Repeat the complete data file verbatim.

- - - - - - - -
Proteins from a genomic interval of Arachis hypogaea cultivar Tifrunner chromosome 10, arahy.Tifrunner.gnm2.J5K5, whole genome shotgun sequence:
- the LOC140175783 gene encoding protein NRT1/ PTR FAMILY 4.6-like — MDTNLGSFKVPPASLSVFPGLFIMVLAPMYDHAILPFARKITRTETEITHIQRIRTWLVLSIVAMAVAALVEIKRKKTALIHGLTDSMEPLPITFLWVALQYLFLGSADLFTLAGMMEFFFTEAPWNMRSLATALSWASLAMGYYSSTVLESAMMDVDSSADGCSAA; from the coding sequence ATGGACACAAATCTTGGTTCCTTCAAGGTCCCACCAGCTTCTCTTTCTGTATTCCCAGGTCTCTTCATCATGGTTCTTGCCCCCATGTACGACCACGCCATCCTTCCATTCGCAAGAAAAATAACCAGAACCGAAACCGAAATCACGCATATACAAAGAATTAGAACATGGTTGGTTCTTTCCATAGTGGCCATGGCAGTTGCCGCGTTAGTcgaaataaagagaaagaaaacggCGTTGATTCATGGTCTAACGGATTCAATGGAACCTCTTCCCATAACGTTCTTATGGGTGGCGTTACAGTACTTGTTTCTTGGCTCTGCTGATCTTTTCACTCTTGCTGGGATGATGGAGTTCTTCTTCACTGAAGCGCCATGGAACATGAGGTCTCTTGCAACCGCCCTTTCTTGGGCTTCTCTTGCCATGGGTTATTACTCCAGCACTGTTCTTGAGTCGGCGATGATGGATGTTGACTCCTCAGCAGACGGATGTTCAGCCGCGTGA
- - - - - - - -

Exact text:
Proteins from a genomic interval of Arachis hypogaea cultivar Tifrunner chromosome 10, arahy.Tifrunner.gnm2.J5K5, whole genome shotgun sequence:
- the LOC140175783 gene encoding protein NRT1/ PTR FAMILY 4.6-like — MDTNLGSFKVPPASLSVFPGLFIMVLAPMYDHAILPFARKITRTETEITHIQRIRTWLVLSIVAMAVAALVEIKRKKTALIHGLTDSMEPLPITFLWVALQYLFLGSADLFTLAGMMEFFFTEAPWNMRSLATALSWASLAMGYYSSTVLESAMMDVDSSADGCSAA; from the coding sequence ATGGACACAAATCTTGGTTCCTTCAAGGTCCCACCAGCTTCTCTTTCTGTATTCCCAGGTCTCTTCATCATGGTTCTTGCCCCCATGTACGACCACGCCATCCTTCCATTCGCAAGAAAAATAACCAGAACCGAAACCGAAATCACGCATATACAAAGAATTAGAACATGGTTGGTTCTTTCCATAGTGGCCATGGCAGTTGCCGCGTTAGTcgaaataaagagaaagaaaacggCGTTGATTCATGGTCTAACGGATTCAATGGAACCTCTTCCCATAACGTTCTTATGGGTGGCGTTACAGTACTTGTTTCTTGGCTCTGCTGATCTTTTCACTCTTGCTGGGATGATGGAGTTCTTCTTCACTGAAGCGCCATGGAACATGAGGTCTCTTGCAACCGCCCTTTCTTGGGCTTCTCTTGCCATGGGTTATTACTCCAGCACTGTTCTTGAGTCGGCGATGATGGATGTTGACTCCTCAGCAGACGGATGTTCAGCCGCGTGA